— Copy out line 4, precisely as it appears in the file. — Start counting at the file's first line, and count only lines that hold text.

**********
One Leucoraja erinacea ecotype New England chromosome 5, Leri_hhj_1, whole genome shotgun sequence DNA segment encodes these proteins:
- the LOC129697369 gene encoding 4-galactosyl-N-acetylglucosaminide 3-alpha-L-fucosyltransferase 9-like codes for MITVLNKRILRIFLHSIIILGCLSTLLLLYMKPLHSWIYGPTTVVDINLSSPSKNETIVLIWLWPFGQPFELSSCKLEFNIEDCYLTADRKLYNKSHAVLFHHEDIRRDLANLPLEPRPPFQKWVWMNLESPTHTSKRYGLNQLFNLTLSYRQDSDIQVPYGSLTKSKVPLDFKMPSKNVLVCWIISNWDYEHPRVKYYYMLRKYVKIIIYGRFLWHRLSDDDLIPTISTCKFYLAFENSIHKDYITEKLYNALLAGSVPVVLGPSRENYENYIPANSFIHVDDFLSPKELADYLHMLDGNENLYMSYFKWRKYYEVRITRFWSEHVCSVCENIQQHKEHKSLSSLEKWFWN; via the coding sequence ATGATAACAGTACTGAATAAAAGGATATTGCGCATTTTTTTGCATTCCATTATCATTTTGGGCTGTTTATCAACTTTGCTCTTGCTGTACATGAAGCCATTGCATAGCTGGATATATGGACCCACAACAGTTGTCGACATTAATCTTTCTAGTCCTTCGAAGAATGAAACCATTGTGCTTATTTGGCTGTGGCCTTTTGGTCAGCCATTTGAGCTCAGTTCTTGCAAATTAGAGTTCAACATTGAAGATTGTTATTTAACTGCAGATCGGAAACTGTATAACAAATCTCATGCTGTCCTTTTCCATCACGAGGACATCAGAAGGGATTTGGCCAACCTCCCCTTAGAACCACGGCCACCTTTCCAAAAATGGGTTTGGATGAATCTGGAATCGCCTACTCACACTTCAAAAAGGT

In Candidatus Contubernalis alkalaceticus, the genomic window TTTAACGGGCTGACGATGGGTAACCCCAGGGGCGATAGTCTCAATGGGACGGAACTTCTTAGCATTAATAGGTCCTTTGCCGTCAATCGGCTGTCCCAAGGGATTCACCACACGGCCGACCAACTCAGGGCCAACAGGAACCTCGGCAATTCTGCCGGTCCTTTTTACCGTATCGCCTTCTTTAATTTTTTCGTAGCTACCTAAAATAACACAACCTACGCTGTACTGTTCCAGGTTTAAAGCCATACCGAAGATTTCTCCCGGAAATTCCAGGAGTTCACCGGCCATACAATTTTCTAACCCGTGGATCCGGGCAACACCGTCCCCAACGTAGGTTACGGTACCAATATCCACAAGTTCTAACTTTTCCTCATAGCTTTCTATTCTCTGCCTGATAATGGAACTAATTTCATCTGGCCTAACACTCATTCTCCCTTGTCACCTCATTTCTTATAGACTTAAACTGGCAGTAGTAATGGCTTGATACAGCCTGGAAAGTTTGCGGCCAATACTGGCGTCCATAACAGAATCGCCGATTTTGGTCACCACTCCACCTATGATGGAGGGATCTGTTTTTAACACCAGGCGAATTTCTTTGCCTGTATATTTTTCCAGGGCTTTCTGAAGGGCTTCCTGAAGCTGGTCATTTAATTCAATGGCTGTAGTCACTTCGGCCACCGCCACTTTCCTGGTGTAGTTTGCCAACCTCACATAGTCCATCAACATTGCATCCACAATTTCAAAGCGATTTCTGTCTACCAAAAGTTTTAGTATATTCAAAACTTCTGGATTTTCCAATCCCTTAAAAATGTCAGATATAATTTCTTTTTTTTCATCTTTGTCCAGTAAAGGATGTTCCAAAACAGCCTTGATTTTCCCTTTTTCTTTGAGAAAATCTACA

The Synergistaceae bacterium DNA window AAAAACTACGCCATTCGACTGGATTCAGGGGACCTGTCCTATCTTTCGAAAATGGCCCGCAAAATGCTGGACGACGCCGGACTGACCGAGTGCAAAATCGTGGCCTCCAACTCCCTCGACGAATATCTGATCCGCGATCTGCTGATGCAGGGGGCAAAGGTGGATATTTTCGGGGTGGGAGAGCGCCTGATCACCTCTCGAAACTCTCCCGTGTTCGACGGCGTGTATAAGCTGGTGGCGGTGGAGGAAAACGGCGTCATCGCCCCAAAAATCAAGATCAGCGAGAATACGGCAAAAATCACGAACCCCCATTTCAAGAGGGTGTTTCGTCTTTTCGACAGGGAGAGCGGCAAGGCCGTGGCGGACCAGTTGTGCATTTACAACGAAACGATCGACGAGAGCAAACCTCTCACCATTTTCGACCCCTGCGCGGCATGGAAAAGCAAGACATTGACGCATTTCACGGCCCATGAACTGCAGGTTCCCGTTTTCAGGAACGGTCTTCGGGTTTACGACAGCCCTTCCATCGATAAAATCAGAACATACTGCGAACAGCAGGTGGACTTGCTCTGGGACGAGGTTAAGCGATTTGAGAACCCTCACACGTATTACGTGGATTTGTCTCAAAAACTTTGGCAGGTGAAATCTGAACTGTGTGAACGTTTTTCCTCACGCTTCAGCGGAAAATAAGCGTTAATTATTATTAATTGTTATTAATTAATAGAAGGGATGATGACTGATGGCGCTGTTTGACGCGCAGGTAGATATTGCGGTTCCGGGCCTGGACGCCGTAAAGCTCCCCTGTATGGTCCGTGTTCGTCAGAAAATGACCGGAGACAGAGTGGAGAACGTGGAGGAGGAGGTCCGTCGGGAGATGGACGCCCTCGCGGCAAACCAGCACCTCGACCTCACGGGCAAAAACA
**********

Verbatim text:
The Synergistaceae bacterium DNA window AAAAACTACGCCATTCGACTGGATTCAGGGGACCTGTCCTATCTTTCGAAAATGGCCCGCAAAATGCTGGACGACGCCGGACTGACCGAGTGCAAAATCGTGGCCTCCAACTCCCTCGACGAATATCTGATCCGCGATCTGCTGATGCAGGGGGCAAAGGTGGATATTTTCGGGGTGGGAGAGCGCCTGATCACCTCTCGAAACTCTCCCGTGTTCGACGGCGTGTATAAGCTGGTGGCGGTGGAGGAAAACGGCGTCATCGCCCCAAAAATCAAGATCAGCGAGAATACGGCAAAAATCACGAACCCCCATTTCAAGAGGGTGTTTCGTCTTTTCGACAGGGAGAGCGGCAAGGCCGTGGCGGACCAGTTGTGCATTTACAACGAAACGATCGACGAGAGCAAACCTCTCACCATTTTCGACCCCTGCGCGGCATGGAAAAGCAAGACATTGACGCATTTCACGGCCCATGAACTGCAGGTTCCCGTTTTCAGGAACGGTCTTCGGGTTTACGACAGCCCTTCCATCGATAAAATCAGAACATACTGCGAACAGCAGGTGGACTTGCTCTGGGACGAGGTTAAGCGATTTGAGAACCCTCACACGTATTACGTGGATTTGTCTCAAAAACTTTGGCAGGTGAAATCTGAACTGTGTGAACGTTTTTCCTCACGCTTCAGCGGAAAATAAGCGTTAATTATTATTAATTGTTATTAATTAATAGAAGGGATGATGACTGATGGCGCTGTTTGACGCGCAGGTAGATATTGCGGTTCCGGGCCTGGACGCCGTAAAGCTCCCCTGTATGGTCCGTGTTCGTCAGAAAATGACCGGAGACAGAGTGGAGAACGTGGAGGAGGAGGTCCGTCGGGAGATGGACGCCCTCGCGGCAAACCAGCACCTCGACCTCACGGGCAAAAACA